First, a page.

Kayrros analysis, contains modified Copernicus data [2022]. This map is based on data presented in "Global Assessment of Oil and Gas Methane Ultra-Emitters," Thomas Lauvaux, Clément Giron, et al. The red circles denote the oil and gas emission sites that are the focus of Lauvaux et al. 2022; yellow circles denote coal emission sites identified in the data, and green circles "human" source emissions, including waste sites.

The 1800 Histories project is an effort to understand the local circumstances of more than a thousand sites -- the ultra-emitters of methane gas -- that are of outsized importance in the causes of climate change.

Methane, or CH4, is a greenhouse gas that over a 100-year time period is more than 25 times as potent as carbon dioxide, or CO2, in trapping heat Over a 20-year period, CH4 is more than 80 times as potent as CO2. See IPCC 7.SM.7in the atmosphere.  It is emitted in oil and gas production, in pipeline distribution, in coal mining and in waste disposal, as well as in agriculture and wetlands; methane emissions have increased rapidly in 2021 and 2022.

The map above, which is based on KAYRROS analysis of modified Copernicus satellite data, is a depiction of data about methane ultra-emitters presented by Thomas Lauvaux et al. in 2022, including data about very large sites of coal and "human" (mostly waste-related) methane emissions, in addition to sites related to oil and gas. It is a macro picture of a global problem. But each of the sites has a micro-history, and a distinctive future; or several possible futures. They are data points and also places, and the project is an attempt to bring together diverse social science and humanities perspectives with the inquiries of climate scientists.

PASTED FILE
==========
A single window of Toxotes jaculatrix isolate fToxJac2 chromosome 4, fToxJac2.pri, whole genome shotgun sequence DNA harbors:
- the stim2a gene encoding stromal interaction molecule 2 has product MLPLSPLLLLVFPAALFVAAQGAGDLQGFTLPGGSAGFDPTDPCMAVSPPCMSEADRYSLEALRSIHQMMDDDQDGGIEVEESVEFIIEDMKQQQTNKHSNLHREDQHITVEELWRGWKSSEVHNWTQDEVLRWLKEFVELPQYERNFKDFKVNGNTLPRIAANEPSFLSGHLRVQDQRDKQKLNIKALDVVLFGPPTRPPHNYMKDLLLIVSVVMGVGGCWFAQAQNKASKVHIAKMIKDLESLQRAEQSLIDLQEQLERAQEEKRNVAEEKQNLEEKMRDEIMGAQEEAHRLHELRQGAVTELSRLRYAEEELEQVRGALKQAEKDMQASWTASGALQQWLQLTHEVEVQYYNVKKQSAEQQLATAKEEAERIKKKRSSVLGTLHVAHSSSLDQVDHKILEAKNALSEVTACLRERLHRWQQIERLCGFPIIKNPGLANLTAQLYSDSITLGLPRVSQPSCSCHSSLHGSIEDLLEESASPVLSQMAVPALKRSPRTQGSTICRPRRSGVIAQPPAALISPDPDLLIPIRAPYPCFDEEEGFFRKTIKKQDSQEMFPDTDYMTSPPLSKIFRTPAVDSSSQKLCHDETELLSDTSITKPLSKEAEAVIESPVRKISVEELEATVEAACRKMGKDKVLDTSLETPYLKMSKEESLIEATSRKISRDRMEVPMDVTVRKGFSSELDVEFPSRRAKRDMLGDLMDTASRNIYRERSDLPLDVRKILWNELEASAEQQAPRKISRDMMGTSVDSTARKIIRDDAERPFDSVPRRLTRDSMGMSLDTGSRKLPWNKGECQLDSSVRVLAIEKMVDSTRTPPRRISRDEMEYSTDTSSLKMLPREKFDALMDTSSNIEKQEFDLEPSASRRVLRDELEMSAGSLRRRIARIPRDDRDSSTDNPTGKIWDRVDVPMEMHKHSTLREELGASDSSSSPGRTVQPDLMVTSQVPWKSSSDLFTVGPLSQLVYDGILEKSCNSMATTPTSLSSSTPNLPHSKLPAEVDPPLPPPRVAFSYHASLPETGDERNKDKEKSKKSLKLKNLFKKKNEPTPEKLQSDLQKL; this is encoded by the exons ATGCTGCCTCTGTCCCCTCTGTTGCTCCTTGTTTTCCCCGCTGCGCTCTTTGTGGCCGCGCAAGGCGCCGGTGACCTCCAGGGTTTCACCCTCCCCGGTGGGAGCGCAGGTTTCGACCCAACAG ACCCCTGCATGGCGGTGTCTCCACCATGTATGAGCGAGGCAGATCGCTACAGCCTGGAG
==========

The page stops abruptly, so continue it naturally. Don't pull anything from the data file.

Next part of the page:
Satellites see only a part of the world, some of the time. "Offshore emissions remain invisible to TROPOMI, and cloud cover almost entirely blocks [oil and gas] basins in tropical areas," as Lauvaux et al. write. The pins in the map denote circles of a radius of 15 km, rather than oil refineries or mines or towns.

But history takes place at different scales, and all of the sites have their own histories of capital and industry, of economic, ecological and environmental change. More than half of the oil and gas ultra-emitters are in the territories of the former Soviet Union. Some of the locations are close to sites of violent conflict, like the ultra-emitters in Myanmar and Iraq. Others are in places of multiple different kinds of pollution, like the sites in Bangladesh and the Navajo Nation. There are sixty-four ultra-emitter sites in Australia.

The satellite observations depicted here are from 2019 and 2020. In 2023, four of the ultra-emitter sites are also sites of war in the Donbas region of eastern Ukraine. One is to the south of Luhansk, associated with oil and gas, and another is east of Luhansk; one is near the old coal mines of Yenakiieve in Donetsk; one, associated with waste, is to the west of Kramatorsk.

The 1800 Histories project, to be depicted in the map below, will consist of local histories of the sites of methane emissions. It will explore changes over time in particular places, and how they collectively add up to a history of climate change. To reduce methane emissions to the environment, especially from large oil and gas facilities, is a "low-cost" way of slowing global warming. But the choices of whether to do so, and how it should be done, are always local. To see the methane sites as living places, with diverse, tumultuous histories, is also to see the possibility of change. The histories that will constitute the project are an effort to understand, site by site, why climate change is happening -- and also what can be done to avert it.